reflection of a face and top of the body in mirror with ghostly tentacles and another face appearing in front of the reflection
2022 Rachel Jacobs' Artwork Research

Museum of the Mirrored Self

Museum of the Mirrored Self

Dr Rachel Jacobs and Robin Shackford
TAS Hub Artist in Residence, University of Nottingham
with Xinzhou Zhang, Shuang Zheng and Luce Engels

The Museum of the Mirrored Self features a series of prototype interactive mirrors taking you on a journey from the ancient, mythical, superstitious and instinctive uses of reflective surfaces to present day research into interactive mirror technologies for health and wellbeing, protest and performance, policing and security. This work extends the artists’ previous work with interactive mirrors in 2017 as part of ‘Invisible’, an international collaboration across the UK and Brazil [9] that experimented with the design of a ‘performative mirror space’ [10].

This current work aims to disrupt our ideas of trust in our mirrored reflections. These prototypes have been developed alongside the TAS for Health interactive mirror research project, with the potential to develop meditative and playful apps that could be embedded in a diagnostic mirror that sits in people’s homes. These prototypes also act as an aid for the TAS for Health workshop participants to consider questions of ethics and trust in the design of mirrors as diagnostic tools.

Mirrors, as we think of them now, are relatively new technologies. Yet reflective surfaces have held an important role in human cultural and collective consciousness, referred to in myths, stories and drawings from the first humans as a key component in ritual, death rites and sacred activities. Used by healers as a way of treating and diagnosing people, as well as providing a developmental tool for our ability to distinguish and recognise our public selves in relation to the ‘other’.

It wasn’t until the sixteenth century in Europe that Venetian craftsmen developed an ‘accurately reflective looking glass’, what we now know as a ‘mirror’. Prior to this, the surface of a mirror was often metal and not flat. In the twelfth century, the technology evolved to use glass surfaces, often convex and rarely flat. The first accurately reflective looking glasses were made using high levels of craftsmanship, creating a near perfect and flat, clear glass surface with a quicksilver back. Further refinements of the technology developed the reflective coating, size, shape and materials.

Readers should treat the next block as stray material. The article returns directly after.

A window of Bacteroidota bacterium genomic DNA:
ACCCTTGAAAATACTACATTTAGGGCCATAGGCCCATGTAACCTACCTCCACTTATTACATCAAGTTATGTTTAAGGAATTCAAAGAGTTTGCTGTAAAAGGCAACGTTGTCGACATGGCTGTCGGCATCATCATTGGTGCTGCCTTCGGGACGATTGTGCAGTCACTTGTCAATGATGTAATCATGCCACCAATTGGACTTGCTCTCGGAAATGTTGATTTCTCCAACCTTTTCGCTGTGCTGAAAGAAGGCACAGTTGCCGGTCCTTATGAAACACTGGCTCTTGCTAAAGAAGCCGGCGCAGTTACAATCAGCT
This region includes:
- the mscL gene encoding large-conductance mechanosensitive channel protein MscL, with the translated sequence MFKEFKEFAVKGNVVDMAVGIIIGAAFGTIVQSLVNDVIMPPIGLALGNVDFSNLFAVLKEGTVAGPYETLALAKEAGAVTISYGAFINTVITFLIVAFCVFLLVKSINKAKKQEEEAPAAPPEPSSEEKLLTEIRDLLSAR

The Divination Mirror

Different styles of mirrors – hand mirrors, pocket mirrors, mirrors with candles in front of them, and earlier sword blades and water had different uses and types of distortions to aid diagnostics or divinations, prior to the development of accurately reflective looking glasses, potential as early as trade in obsidian found in early human civilisations [8]. When mirrors were made of metal and other materials that distorted the reflection ‘practitioners frequently claimed to be able to see things in mirrors that were not physically present before them or to find a connection between this world and the world beyond in those veiled reflections’ [15]. In the 1600s ‘another meaning for a looking glass was a chamber pot or urinal, used by doctors at this time to search a patient’s urine for signs of disease’ [15].

It took a long time for the new ‘accurately reflective’ mirror technology to become accessible around the world and did so alongside colonisation, in Asia, Australasia, Africa and the Americas. Mirrors were traded by Europeans for land, fur and influence [15]. Practices of divination and medicine, through reflective surfaces have been seen across all cultures, whilst mirrors were also used in burials to deflect evil spirits.

In the 19th and 20th century, vision for Europeans was seen as the ‘noblest sense’, connected to the idea that the mirrored self was an accurate depiction of a ‘trustworthy vision’ of their actual selves and the world. Wealthy Europeans relied on accurately reflective looking glasses to provide key information about their public selves as ‘trusted visual tools in gaining knowledge about, and exerting mastery over, many aspects of the personal front’ [15] this included mirrors that reflected and enhanced the architecture and environments they owned.

Yet, beliefs about reflective powers have remained in superstition, folklore and divination rituals. In many cultures people still believe that mirrors that are broken will bring about bad luck, and turn mirrors to face the wall or cover them at the time of a death.